FBI Cleveland
Public Affairs Officer Susan Licate
May 25, 2021

Join Law Enforcement from 11 a.m. to 1 p.m. at Steelyard Commons on Tuesday, May 25, 2021

National Missing Children’s Day was designated as May 25th by President Ronald Reagan in 1983, after the disappearance of Etan Patz six years earlier. At the time, cases of missing children rarely garnered national media attention, but his case quickly received extensive coverage. His father, a professional photographer, distributed black-and-white photographs of him in an effort to find him. The resulting massive search and media attention that followed focused the public’s attention on the problem of child abduction and the lack of plans to address it.

The FBI was given jurisdiction under the “Lindbergh Law” in 1932 to immediately investigate any reported mysterious disappearance or kidnapping involving a child of “tender age”—usually 12 or younger. However, the FBI goes one step further, any child missing under the age of 18 the FBI can become involved as an assisting agency to the local police department. There does not have to be a ransom demand, the child does NOT have to cross the state lines or be missing for 24 hours. Research indicates the quicker the reporting of the mysterious disappearance or abduction the more likely the successful outcome in returning the child unharmed.

Eric B. Smith, special agent in charge of the Federal Bureau of Investigation, Cleveland Division, announces the FBI’s continued support of National Missing Children’s Day. Smith states, “National Missing Children’s Day is a reminder to talk to your children about safety, in the community and online. It is a great time for parents/guardians to discuss with their children tips to stay safe, such as: who is safe to talk to online and in person; who is safe to get in a car with; what personal information should not be provided to others; why it is imperative that a parent or guardian always know a child’s location and who they are with; additional tips are available online at www.fbi.gov. The FBI will devote all necessary resources in order to bring a missing child home.”

“Members of Law Enforcement remind the community of the importance of staying engaged and connected to issues and incidents involving missing children. Ending Human Trafficking remains one of the highest priorities for investigators throughout the country,” said Cleveland Police Chief Calvin D. Williams. “Here in the city of Cleveland, we keep the families and the victims in our hearts as we remain dedicated to reuniting the missing with their loved ones.”

The National Child Identification Program is a community service initiative dedicated to changing statistics by providing parents and guardians with a tool they can use to help protect their children. The ID Kit allows parents to collect specific information by easily recording the physical characteristics and fingerprints of their children on identification cards that are then kept by the parent or guardian. If ever needed, this ID Kit will give law enforcement vital information to assist their efforts to locate a missing child. Kits are available to order from the National Child ID Program, to download from Google Play on Android phones and on iPhones.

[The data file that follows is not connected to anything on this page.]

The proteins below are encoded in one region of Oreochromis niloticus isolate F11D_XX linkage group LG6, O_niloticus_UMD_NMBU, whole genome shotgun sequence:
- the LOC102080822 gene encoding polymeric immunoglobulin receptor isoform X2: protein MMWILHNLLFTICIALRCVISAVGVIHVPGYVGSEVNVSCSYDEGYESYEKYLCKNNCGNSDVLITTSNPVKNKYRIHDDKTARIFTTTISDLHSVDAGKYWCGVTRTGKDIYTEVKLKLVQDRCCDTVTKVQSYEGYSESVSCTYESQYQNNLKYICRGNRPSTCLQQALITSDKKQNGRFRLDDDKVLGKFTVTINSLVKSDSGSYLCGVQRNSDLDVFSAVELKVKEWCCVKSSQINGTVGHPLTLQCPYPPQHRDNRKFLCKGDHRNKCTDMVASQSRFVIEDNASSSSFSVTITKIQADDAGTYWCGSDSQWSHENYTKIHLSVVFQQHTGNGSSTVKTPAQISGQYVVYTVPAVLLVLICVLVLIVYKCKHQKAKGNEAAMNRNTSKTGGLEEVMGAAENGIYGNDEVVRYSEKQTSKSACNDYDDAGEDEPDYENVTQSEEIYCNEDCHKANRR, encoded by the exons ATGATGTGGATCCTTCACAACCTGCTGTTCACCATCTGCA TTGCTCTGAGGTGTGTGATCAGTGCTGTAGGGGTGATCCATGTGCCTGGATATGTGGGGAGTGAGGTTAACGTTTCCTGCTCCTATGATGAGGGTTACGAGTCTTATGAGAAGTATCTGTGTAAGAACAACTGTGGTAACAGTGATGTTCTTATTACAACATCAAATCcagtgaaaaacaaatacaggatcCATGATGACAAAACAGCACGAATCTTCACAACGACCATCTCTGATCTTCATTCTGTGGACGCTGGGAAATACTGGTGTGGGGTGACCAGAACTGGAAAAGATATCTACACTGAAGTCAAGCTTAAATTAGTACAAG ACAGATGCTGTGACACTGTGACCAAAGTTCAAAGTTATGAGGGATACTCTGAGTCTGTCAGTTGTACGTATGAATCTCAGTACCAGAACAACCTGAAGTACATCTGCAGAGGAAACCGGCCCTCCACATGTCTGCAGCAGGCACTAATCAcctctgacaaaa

According to a National Center for Missing and Exploited Children (NCMEC) Internet safety pamphlet, a survey of 12 to 17 year olds revealed that 38% had posted self-created content such as photos, videos, etc. on line. Another survey of 10 to 17 year olds revealed 46% admit to having given out their personal information to someone they did not know. The likelihood that kids will give out personal information over the Internet increased with age.

Law enforcement reminds parents to be aware and involved, a few tips include:

  • Monitor your child’s use of the Internet, keep your computer in an open, common area of the house.
  • Tell your kids why it is important not to disclose personal information online.
  • Check your kids’ profiles and what they post online.
  • Explain to kids that once images are posted online they can lose control of them and can never get them back.
  • Remind kids to only add people they know in real life to their contact lists.
  • Ask your kids about the people they are communicating with online.

Additional tips for keeping children safe are listed on www.fbi.gov and www.missingkids.com. Teaching our children to avoid strangers is not enough!

According to FBI reports, 365,348 NCIC entries were made in 2020 for missing children. According to NCMEC, 21.7+ million tips were received regarding missing and exploited children in 2020.

The National Center for Missing and Exploited Children estimates that approximately 91% of missing children are endangered runaways, 5% are family abductions, 1% are lost or injured, 1% are nonfamily abductions and 3% are critically missing young adults between the ages of 18 to 20. Of the nearly 26,500 runaways reported to NCMEC in 2018, one in six were likely victims of child sex trafficking.

To date, the AMBER alert program has been credited with the safe recovery of 1,064 children. Each state, Puerto Rico and the U.S. Virgin Islands have an AMBER alert plan.

The FBI, along with various law enforcement and community partners will be raising awareness about efforts to keep children safe at Steelyard Commons on Tuesday, May 25th from 11 a.m. until 1:00 p.m. The media and community are invited to join us.

The FBI is fully committed to support our local law enforcement partners investigating missing and endangered children.